Conflicts of interest
Bian YY: Preparation of case report, literature review, and writing the paper; Xiao K: Collecting the data; Weng XS: Providing ideas, giving recommendations, and reviewing the paper; Jin J and Wang LC: Providing clinical data; Zhang BZ: Providing clinical data and reviewing the paper.
1. Ye CY, Liu A, Xu MY, Nonso NS, He RX. Arthroplasty versus internal fixation for displaced intracapsular femoral neck fracture in the elderly: systematic review and meta-analysis of short- and long-term effectiveness. Chin Med J
2016; 129:2630–2638. doi: 10.4103/0366-6999.192788.
2. Inngul C, Hedbeck CJ, Blomfeldt R, Lapidus G, Ponzer S, Enocson A. Unipolar hemiarthroplasty versus bipolar hemiarthroplasty in patients with displaced femoral neck fractures: a four-year follow-up of a randomised controlled trial. Int Orthop
2013; 37 12:2457–2464. doi: 10.1007/s00264-013-2117-9.
3. Somashekar, Krishna SV, Sridhara Murthy J. Treatment of femoral neck fractures: unipolar versus bipolar hemiarthroplasty. Malays Orthop J
2013; 7:6–11. doi: 10.5704/MOJ.1307.007.
4. Hedbeck CJ, Blomfeldt R, Lapidus G, Tornkvist H, Ponzer S, Tidermark J, et al. Unipolar hemiarthroplasty versus bipolar hemiarthroplasty in the most elderly patients with displaced femoral neck fractures: a randomised, controlled trial. Int Orthop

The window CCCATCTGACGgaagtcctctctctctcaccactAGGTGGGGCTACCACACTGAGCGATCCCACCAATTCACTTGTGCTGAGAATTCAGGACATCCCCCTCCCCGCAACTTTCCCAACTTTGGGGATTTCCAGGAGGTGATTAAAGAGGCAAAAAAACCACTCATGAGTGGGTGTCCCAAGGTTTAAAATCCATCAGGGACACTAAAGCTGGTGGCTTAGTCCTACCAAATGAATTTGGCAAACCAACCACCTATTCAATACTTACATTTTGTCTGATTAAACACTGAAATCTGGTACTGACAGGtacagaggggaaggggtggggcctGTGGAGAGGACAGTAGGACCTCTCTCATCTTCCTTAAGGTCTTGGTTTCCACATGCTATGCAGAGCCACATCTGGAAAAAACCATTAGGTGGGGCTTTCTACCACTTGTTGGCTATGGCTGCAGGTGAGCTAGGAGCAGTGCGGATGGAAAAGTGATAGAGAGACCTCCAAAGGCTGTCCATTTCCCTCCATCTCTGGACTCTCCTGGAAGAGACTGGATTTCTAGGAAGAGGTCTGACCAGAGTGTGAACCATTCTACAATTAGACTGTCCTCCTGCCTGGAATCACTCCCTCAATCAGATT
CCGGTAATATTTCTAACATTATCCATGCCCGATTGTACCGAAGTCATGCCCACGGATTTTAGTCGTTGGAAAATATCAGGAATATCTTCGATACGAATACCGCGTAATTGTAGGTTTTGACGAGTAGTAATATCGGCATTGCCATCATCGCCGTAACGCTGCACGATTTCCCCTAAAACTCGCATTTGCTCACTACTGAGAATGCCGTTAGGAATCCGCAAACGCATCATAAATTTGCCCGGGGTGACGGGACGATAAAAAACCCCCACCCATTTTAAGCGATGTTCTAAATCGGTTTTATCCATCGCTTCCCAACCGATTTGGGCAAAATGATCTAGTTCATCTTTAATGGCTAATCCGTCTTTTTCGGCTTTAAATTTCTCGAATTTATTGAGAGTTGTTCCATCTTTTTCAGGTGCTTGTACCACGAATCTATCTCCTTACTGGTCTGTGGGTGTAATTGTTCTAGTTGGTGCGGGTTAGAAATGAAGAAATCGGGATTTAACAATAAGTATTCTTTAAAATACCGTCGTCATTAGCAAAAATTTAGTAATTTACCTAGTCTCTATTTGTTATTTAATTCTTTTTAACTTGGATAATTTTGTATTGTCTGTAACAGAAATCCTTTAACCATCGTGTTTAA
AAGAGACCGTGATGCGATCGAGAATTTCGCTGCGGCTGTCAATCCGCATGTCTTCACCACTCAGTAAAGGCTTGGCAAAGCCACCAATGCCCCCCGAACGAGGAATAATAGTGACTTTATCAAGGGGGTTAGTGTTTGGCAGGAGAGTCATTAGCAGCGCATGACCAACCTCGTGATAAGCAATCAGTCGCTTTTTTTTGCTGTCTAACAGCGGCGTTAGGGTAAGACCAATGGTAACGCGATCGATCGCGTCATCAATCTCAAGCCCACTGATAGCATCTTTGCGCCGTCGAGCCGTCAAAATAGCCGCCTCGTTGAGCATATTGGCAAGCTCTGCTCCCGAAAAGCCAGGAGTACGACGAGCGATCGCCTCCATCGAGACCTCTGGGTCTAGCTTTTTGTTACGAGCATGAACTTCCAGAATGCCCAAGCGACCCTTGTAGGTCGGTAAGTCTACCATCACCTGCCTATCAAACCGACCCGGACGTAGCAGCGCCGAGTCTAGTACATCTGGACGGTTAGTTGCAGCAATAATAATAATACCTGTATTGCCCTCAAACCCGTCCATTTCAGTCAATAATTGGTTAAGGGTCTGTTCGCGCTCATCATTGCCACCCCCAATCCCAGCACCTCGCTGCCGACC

2011; 35:1703–1711. doi: 10.1007/s00264-011-1213-y.
5. Kim Y, Kim JK, Joo IH, Hwang KT, Kim YH. Risk factors associated with dislocation after bipolar hemiarthroplasty in elderly patients with femoral neck fracture. Hip Pelvis
2016; 28:104–111. doi: 10.5371/hp.2016.28.2.104.
6. Mukka S, Lindqvist J, Peyda S, Broden C, Mahmood S, Hassany H, et al. Dislocation of bipolar hip hemiarthroplasty through a postero-lateral approach for femoral neck fractures: a cohort study. Int Orthop
2015; 39:1277–1282. doi: 10.1007/s00264-014-2642-1.
7. Madanat R, Makinen TJ, Ovaska MT, Soiva M, Vahlberg T, Haapala J. Dislocation of hip hemiarthroplasty following posterolateral surgical approach: a nested case-control study. Int Orthop
2012; 36:935–940. doi: 10.1007/s00264-011-1353-0.
8. Ninh CC, Sethi A, Hatahet M, Les C, Morandi M, Vaidya R. Hip dislocation after modular unipolar hemiarthroplasty. J Arthroplasty
2009; 24:768–774. doi: 10.1016/j.arth.2008.02.019.
9. Li L, Ren J, Liu J, Wang H, Sang Q, Liu Z, et al. What are the risk factors for dislocation of hip bipolar hemiarthroplasty through the anterolateral approach? A nested case-control study. Clin Orthop Relat Res
2016; 474:2622–2629. doi: 10.1007/s11999-016-5053-3.
© 2019 Chinese Medical Association
10. Georgiou G, Siapkara A, Dimitrakopoulou A, Provelengios S, Dounis E. Dissociation of bipolar hemiarthroplasty of the hip after dislocation. A report of five different cases and review of literature. Injury
2006; 37:162–168. doi: 10.1016/j.injury.2005.09.014.